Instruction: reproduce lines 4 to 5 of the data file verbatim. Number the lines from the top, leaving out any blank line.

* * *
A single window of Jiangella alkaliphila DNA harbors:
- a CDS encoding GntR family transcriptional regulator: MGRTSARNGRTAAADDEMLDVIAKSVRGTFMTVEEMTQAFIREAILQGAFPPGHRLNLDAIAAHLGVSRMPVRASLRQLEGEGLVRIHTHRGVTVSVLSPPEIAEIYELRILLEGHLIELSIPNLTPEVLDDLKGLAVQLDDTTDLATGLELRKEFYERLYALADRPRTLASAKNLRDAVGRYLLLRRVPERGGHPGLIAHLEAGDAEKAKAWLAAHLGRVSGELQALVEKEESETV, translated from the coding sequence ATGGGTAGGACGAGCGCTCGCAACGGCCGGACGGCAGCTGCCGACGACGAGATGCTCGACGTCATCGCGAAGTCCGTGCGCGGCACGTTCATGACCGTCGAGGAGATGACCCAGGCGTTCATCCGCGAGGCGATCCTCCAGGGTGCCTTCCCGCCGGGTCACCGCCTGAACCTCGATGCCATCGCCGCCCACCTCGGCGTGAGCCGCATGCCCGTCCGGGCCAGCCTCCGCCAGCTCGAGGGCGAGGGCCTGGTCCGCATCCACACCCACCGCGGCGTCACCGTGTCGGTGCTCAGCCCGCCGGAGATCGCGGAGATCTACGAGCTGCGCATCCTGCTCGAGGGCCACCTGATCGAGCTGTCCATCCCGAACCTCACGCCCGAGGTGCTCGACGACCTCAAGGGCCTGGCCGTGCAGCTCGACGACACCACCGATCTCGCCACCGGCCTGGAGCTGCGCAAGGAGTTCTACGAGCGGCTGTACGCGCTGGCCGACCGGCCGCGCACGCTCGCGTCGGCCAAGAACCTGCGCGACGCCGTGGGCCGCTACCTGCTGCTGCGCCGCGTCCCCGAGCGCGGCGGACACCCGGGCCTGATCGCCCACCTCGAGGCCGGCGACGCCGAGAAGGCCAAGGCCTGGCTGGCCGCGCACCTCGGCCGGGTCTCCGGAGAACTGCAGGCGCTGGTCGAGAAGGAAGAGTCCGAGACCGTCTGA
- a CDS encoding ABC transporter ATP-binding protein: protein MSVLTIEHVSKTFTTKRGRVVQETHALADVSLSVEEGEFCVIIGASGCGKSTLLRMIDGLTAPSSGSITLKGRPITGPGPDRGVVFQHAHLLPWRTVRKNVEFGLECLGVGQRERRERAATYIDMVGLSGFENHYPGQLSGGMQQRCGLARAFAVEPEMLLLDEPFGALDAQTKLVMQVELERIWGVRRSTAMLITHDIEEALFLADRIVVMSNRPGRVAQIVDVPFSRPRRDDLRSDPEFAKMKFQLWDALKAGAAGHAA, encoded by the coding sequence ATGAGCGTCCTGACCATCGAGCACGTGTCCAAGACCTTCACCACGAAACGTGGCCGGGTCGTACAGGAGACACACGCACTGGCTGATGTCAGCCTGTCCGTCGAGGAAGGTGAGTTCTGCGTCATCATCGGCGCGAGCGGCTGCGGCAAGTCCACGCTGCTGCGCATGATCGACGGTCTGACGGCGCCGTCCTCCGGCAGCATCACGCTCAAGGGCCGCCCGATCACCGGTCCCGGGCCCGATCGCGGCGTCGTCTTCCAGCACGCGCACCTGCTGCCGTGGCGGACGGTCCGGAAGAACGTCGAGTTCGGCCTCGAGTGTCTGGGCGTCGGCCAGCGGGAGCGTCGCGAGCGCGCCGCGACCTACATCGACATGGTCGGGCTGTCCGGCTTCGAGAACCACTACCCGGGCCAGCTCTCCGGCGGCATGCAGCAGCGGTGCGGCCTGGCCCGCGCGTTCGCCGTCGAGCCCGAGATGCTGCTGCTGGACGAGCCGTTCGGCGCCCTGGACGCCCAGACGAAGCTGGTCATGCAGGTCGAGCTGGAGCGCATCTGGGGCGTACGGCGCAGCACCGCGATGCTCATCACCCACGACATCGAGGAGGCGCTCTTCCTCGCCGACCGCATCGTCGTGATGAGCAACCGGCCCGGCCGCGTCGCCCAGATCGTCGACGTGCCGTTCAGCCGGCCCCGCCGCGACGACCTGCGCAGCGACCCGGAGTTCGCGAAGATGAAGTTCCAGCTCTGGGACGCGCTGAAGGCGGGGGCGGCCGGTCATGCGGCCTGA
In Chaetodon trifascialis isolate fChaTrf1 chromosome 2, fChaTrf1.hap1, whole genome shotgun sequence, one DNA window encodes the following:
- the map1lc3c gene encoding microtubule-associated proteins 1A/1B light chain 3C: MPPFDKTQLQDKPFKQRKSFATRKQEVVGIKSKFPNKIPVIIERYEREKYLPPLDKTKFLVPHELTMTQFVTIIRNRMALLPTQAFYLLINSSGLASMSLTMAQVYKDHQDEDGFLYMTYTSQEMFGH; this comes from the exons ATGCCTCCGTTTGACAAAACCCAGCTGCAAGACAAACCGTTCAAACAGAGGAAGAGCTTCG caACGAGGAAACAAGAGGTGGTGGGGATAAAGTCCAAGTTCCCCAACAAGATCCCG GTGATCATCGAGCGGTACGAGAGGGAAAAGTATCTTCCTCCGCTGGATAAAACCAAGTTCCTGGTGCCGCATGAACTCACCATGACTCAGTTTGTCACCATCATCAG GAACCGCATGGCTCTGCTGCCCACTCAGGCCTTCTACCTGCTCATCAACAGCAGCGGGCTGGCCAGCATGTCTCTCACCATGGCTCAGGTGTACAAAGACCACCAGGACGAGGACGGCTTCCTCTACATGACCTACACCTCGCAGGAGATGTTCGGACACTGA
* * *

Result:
In Chaetodon trifascialis isolate fChaTrf1 chromosome 2, fChaTrf1.hap1, whole genome shotgun sequence, one DNA window encodes the following:
- the map1lc3c gene encoding microtubule-associated proteins 1A/1B light chain 3C: MPPFDKTQLQDKPFKQRKSFATRKQEVVGIKSKFPNKIPVIIERYEREKYLPPLDKTKFLVPHELTMTQFVTIIRNRMALLPTQAFYLLINSSGLASMSLTMAQVYKDHQDEDGFLYMTYTSQEMFGH; this comes from the exons ATGCCTCCGTTTGACAAAACCCAGCTGCAAGACAAACCGTTCAAACAGAGGAAGAGCTTCG caACGAGGAAACAAGAGGTGGTGGGGATAAAGTCCAAGTTCCCCAACAAGATCCCG GTGATCATCGAGCGGTACGAGAGGGAAAAGTATCTTCCTCCGCTGGATAAAACCAAGTTCCTGGTGCCGCATGAACTCACCATGACTCAGTTTGTCACCATCATCAG GAACCGCATGGCTCTGCTGCCCACTCAGGCCTTCTACCTGCTCATCAACAGCAGCGGGCTGGCCAGCATGTCTCTCACCATGGCTCAGGTGTACAAAGACCACCAGGACGAGGACGGCTTCCTCTACATGACCTACACCTCGCAGGAGATGTTCGGACACTGA